The APT© is, as well, Poetic because I have striven not only to make it accessible but also to reproduce as much as possible the genuine beauty, grandeur, and wonder of the texts I’ve worked with. Much of these texts is literary art, in spite of how “poorly” or “literarily” it may be written. (Scholars often engage in debate over which gospel has the “worst Greek” or the “best style”; I would argue that a better perspective for approaching their individual styles is to ask, “Which gospel was composed for the everyday common listener and which for the elite reader?”)
There is a musical energy in much of these texts that I hope I have preserved. Luke often portrays this is his hymns, which I have attempted to capture as often as I could using either trochaic meter, iambic meter, or a blend of both, to provide them with a rhythm the English reader can dance to, even if the original text lacks such a beat. Mark, on the other hand, works in broad, quick strokes: there is a tempo to his story in which the actions moves fluidly and quickly, demanding the reader keep up with the unyielding pace. Almost comically, Mark acknowledges this through his repeated use of the Greek word euthos, “right away”, which mirrors the prophecy he quotes in the first words of his gospel: “Set the Lord’s path right”. I hope that to some degree this comes across in my translation.
Last but not least, the APT© is, of course, a Translation – a rendering in one language of a text written in another. Any such undertaking is doomed to be imperfect. There are many, many ways to render the texts reproduced here, and at the end of the day I often side with the rendering that seems the most profound, or the most beautiful, or even just the most unusual.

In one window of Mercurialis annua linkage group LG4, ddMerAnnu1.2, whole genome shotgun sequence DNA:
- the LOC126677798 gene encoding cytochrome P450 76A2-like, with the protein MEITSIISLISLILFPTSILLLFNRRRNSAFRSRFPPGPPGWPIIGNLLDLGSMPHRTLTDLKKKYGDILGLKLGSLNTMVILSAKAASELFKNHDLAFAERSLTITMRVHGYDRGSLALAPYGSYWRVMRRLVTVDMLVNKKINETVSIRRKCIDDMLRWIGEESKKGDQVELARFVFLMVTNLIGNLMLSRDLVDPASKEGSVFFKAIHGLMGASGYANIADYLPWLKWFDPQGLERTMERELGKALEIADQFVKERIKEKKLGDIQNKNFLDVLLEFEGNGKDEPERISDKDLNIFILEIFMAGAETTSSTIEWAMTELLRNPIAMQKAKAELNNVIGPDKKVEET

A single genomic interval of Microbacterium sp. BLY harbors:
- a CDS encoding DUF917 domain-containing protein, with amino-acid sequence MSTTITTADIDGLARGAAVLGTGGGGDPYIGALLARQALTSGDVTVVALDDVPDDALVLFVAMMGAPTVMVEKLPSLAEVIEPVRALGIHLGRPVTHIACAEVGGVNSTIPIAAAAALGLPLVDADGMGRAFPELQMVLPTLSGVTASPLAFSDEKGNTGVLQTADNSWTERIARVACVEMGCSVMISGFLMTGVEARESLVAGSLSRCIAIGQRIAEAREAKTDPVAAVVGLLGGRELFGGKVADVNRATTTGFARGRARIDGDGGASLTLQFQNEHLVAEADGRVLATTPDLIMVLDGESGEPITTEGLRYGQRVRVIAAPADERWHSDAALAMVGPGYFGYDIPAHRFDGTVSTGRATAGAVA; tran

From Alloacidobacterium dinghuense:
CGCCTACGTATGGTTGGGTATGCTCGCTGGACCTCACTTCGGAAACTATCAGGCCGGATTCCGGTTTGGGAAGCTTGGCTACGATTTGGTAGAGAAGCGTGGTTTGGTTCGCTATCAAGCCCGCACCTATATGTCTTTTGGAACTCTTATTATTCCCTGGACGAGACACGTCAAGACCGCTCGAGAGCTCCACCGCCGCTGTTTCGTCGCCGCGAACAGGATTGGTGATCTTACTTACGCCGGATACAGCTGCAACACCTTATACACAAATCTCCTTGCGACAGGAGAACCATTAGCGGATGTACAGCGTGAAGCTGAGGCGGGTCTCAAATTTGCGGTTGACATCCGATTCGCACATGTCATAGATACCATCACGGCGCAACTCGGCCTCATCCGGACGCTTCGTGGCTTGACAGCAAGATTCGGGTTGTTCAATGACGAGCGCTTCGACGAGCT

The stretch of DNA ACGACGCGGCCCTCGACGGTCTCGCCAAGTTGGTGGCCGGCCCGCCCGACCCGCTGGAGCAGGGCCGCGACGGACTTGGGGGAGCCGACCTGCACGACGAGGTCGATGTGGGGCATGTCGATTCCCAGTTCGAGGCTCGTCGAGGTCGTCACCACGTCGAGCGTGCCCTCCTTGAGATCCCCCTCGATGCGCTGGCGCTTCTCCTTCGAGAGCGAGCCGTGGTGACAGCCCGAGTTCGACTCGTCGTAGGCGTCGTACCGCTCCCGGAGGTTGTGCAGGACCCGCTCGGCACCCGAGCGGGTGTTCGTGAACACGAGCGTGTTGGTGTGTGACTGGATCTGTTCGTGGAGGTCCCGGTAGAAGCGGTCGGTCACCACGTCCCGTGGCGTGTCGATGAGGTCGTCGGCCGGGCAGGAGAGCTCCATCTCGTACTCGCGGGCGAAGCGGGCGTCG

Often times it’s all three.
The American Poetic Translation© commenced in December 2018 with the free public release of The American Poetic Translation: The Birth of Jesus Christ, a pdf e-book containing my own translation of the birth narratives in Matthew and Luke, featuring my own commentary and illustrations as well. This Easter I released a companion piece: Exaltation and the Execution, a translation of the Passion narratives of the four canonical gospels with commentary on the central themes of glory and suffering. It's available for purchase on Amazon at https://www.amazon.com/dp/1094613738 .
Moving forward in 2019 I plan to focus on the Gospels of Mark and John, translating both as well as slowly working on a graphic novel adaptation of the former. The schedule as of right now is as follows:
  • The Gospel According to Mark Graphic Novel (graphic novel, pushed back to early 2023)
  • The New Testament Gospels (translation with commentary, expected Christmas 2020)
  • The Letters of Paul (translation with commentary, expected late 2021/early 2022)
  • Five And A Half Hebrew Comedies: Ruth, Esther, Jonah, Tobit, and the Testament(s) of Abraham (translation with commentary, TBD)
  • Another graphic novel translation of a Biblical book (TBD)
  • Audio performances of the Gospels and the Letters of Paul (TBD)

The reason for this funding is that hopefully I can eventually raise enough money to quit my current retail job and make this venture my part-time job, so I no longer have to split my time between school, work, and translation, and can therefore pump out these works faster. The projected dates above could feasibly move closer if I can get funding quickly. Because of the limitations of my academic work, I only have time at the moment to study and translate works of Western Antiquity -- the Bible, Greek and Roman myths, and any other literature produced around the Mediterranean. This doesn't mean I'm uninterested in the works of other cultures! It simply means I, as a human being with a degree to finish, am limited. This doesn't mean that I wouldn't be happy to involve and work with other translators in order to add works from Africa, Asia, Oceania, and the Americas to the roster of translated works I will be building!
Please share this journey with me and help make it possible for me to pursue this dream of mine!
By becoming a patron, you'll instantly unlock access to 34 exclusive posts
59
Images
2
Polls
2
Writings
By becoming a patron, you'll instantly unlock access to 34 exclusive posts
59
Images
2
Polls
2
Writings